Sailing at Oakcliff is like going to camp but in all the best possible ways. That is, if your summer camp had all the toys you ever wanted to play with and you actually got to play with them. Think Space Camp but rather than just look at the suits and ride the G-force simulator on low setting, you get to launch the rocket for a slingshot around the moon. I’ve had many summer days stuck inside a steamy cabin waiting for the rain to stop. At Oakcliff, when it rained we kept sailing.
Prompted by ODP and Leandro Spina, we pulled together a last minute trip with some of the country’s top youth talent to let them test their mettle in the 49erFX as part of Oakcliff’s Triple Crown Qualification Series. As soon as we got to the beach and peeled the covers off, the sailors were giddy with anticipation.
The crew was hyped. The carbon FX mast takes time to get tuned up. The teens blasted music while setting pins and added turns to to find Paris and Helena’s “sweet spot” numbers from the Rio 2016 Olympics. Having that secret sauce added another level of froth to the sailor’s already bubbly mood. Top US boys 29er sailors Ripley Shelley and Severin Gramm (Miami, FL) couldn’t wait to get on the water. “Let’s just go out and figure it out. Do we have to wait for everyone else?
Brown student, Nathan Housberg, made the trip down from Newport to join Robyn Lesh , High Performance Fleet Manager at Oakcliff. Both sailors took the leap from the collegiate dinghy to the skiff and have been peppering in a fair bit of keel boat and match racing lately to pad their resumes.
Our first session on the water offered perfect skiff conditions: flat water and breeze 12-14 knots, shots building to the upper teens. After a few up/downs in Long Island Sound the entire fleet started to show signs of seasoned skiffies. Tacks began to smooth out with fast and flat exits and both helm and crew dropping to the wire simultaneously.
It’s built in the mission of Oakcliff to raise the caliber of sailing in the United States and they’re definitely on to something. The Oakcliff RC knew 6 was our magic number. The fleet was wary. Maybe for keel boaters and other sit down sailors six races is adequate to get a nice sweat in and crack a few cold ones, but for skiffs six can quickly feel like four too many.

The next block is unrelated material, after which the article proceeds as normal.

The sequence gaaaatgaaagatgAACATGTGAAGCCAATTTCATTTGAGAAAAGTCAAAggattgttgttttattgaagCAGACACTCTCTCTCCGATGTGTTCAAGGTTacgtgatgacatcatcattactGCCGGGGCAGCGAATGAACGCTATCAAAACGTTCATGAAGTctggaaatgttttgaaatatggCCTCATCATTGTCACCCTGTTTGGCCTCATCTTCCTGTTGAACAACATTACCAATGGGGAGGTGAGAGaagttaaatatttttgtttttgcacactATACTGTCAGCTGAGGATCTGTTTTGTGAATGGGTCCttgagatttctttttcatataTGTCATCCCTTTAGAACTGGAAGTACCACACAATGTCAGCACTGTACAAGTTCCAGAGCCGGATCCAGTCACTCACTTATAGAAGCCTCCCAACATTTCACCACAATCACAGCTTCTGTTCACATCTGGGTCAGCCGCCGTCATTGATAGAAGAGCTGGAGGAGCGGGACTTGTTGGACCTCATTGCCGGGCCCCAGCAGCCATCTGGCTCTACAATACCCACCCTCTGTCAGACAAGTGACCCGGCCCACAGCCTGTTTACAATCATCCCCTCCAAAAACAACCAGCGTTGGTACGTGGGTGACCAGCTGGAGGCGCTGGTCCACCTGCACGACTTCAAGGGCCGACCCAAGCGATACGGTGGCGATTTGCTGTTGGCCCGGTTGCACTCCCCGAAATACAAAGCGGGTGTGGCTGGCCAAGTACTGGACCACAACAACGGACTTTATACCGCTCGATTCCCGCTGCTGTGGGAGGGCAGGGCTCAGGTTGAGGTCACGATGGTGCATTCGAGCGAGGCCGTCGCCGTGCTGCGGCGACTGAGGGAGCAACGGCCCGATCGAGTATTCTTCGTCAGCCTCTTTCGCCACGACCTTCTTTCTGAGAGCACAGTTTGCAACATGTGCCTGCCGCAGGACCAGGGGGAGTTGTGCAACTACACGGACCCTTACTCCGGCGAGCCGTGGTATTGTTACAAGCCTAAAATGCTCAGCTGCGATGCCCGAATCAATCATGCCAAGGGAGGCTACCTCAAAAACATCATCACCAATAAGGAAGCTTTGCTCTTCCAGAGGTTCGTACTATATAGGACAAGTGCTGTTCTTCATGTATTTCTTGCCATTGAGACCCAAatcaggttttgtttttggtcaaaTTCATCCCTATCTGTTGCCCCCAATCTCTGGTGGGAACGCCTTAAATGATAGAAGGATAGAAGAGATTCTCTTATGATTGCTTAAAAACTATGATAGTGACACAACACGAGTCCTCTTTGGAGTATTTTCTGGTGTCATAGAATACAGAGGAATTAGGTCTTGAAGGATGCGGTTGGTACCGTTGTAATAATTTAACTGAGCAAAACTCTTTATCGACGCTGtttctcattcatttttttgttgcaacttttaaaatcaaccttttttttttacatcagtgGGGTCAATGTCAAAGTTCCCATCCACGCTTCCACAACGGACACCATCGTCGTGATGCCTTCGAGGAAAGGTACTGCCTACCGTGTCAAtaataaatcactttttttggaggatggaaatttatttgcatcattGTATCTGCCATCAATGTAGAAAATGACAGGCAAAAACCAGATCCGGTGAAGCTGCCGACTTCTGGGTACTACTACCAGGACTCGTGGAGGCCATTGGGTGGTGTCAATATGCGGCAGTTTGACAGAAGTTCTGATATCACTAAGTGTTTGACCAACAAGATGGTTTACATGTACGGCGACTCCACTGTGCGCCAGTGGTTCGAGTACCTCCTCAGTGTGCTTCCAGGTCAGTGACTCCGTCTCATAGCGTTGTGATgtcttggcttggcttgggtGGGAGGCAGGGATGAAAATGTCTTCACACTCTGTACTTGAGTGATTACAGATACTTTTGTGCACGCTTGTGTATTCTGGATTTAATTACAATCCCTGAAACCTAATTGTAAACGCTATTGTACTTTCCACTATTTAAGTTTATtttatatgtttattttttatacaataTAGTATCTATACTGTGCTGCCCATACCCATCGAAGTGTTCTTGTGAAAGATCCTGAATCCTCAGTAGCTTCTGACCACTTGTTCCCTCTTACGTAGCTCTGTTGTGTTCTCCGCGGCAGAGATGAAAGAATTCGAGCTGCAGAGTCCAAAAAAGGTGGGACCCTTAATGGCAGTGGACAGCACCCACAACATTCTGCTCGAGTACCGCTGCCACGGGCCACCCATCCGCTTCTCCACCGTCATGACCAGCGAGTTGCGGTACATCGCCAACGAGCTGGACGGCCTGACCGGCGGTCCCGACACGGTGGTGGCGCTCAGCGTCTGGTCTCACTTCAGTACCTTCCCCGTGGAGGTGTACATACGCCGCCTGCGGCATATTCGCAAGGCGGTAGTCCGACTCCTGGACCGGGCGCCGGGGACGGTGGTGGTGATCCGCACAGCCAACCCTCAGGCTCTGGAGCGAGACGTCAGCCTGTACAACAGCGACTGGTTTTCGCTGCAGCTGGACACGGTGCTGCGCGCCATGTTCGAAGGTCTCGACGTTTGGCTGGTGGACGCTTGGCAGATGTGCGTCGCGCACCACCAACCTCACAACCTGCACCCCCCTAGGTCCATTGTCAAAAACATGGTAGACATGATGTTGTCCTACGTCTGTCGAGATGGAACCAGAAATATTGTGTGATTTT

Here’s my debrief on races 1-6 on Saturday. R1-Drag Race. R2- Shit Show. R3- Start On Time. R4- We’re Really Racing. R5- Light Air Dinghy Racing. R6- Skiff Moding…We Made It!
For these new FX sailors, Saturday’s full set got all the wobbles out and we ended the day with plenty of lead changes and actual racing. It may have take a few to get there, but the sailors de-rigged in total confidence in their handling of the boat.
Opti All-Star and rising 29er skipper Bella Casaretto paired with 470 crew Ian MacDiarmid and the two quickly adapted to the dynamics of double trapping. Bella found a high mode that couldn’t be matched upwind, raising the level for all. Harry Melges IV and Finn Rowe (Lake Geneva, WI) put on a lake sailing 101 clinic on the final day of racing, as the wind died and shifted in patches off of the Sagamore Bluff in Cold Spring Harbor.
It’s a special experience to spend time in a new place with the purpose of sailing. And sailing only. All those walks down the street for ice cream or bagels paved deep connections and friendships among all the sailors, followed by YouTube videos and America’s Cup watching in the bunkhouse.
“Without Oakcliff I would never have gotten the chance to get in the skiff,” admits Housberg who has a full summer ahead of him between laying the tracks for a Marstrom 32 program and the 29er Worlds in Long Beach, California. And that sentiment of gratitude was shared by all. I can tell, because I watched them pack the boats away tired and full of both pride and appreciation.